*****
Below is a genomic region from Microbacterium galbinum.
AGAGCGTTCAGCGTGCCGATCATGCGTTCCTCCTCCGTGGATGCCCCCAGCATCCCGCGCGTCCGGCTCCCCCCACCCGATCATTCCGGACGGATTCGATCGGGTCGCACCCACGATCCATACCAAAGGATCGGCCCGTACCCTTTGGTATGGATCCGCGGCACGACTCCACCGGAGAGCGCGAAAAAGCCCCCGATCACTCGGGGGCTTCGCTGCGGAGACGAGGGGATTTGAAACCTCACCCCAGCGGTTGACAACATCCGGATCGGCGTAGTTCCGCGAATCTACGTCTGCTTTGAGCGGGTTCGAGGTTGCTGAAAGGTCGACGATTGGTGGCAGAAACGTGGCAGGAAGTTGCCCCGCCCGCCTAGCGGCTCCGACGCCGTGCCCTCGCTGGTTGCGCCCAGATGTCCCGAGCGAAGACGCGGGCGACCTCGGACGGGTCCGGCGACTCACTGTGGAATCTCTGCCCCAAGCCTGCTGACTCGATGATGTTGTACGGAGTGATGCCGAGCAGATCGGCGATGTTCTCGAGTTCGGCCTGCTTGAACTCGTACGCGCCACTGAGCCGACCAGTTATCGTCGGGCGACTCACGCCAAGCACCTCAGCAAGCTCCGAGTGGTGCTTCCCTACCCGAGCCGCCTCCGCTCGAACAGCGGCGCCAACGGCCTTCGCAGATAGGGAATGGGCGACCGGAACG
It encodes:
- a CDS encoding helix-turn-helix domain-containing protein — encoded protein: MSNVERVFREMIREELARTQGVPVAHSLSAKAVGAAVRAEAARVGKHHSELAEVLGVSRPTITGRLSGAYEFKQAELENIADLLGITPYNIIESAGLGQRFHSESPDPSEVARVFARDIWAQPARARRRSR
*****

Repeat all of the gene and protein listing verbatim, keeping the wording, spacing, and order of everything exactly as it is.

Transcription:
Below is a genomic region from Microbacterium galbinum.
AGAGCGTTCAGCGTGCCGATCATGCGTTCCTCCTCCGTGGATGCCCCCAGCATCCCGCGCGTCCGGCTCCCCCCACCCGATCATTCCGGACGGATTCGATCGGGTCGCACCCACGATCCATACCAAAGGATCGGCCCGTACCCTTTGGTATGGATCCGCGGCACGACTCCACCGGAGAGCGCGAAAAAGCCCCCGATCACTCGGGGGCTTCGCTGCGGAGACGAGGGGATTTGAAACCTCACCCCAGCGGTTGACAACATCCGGATCGGCGTAGTTCCGCGAATCTACGTCTGCTTTGAGCGGGTTCGAGGTTGCTGAAAGGTCGACGATTGGTGGCAGAAACGTGGCAGGAAGTTGCCCCGCCCGCCTAGCGGCTCCGACGCCGTGCCCTCGCTGGTTGCGCCCAGATGTCCCGAGCGAAGACGCGGGCGACCTCGGACGGGTCCGGCGACTCACTGTGGAATCTCTGCCCCAAGCCTGCTGACTCGATGATGTTGTACGGAGTGATGCCGAGCAGATCGGCGATGTTCTCGAGTTCGGCCTGCTTGAACTCGTACGCGCCACTGAGCCGACCAGTTATCGTCGGGCGACTCACGCCAAGCACCTCAGCAAGCTCCGAGTGGTGCTTCCCTACCCGAGCCGCCTCCGCTCGAACAGCGGCGCCAACGGCCTTCGCAGATAGGGAATGGGCGACCGGAACG
It encodes:
- a CDS encoding helix-turn-helix domain-containing protein — encoded protein: MSNVERVFREMIREELARTQGVPVAHSLSAKAVGAAVRAEAARVGKHHSELAEVLGVSRPTITGRLSGAYEFKQAELENIADLLGITPYNIIESAGLGQRFHSESPDPSEVARVFARDIWAQPARARRRSR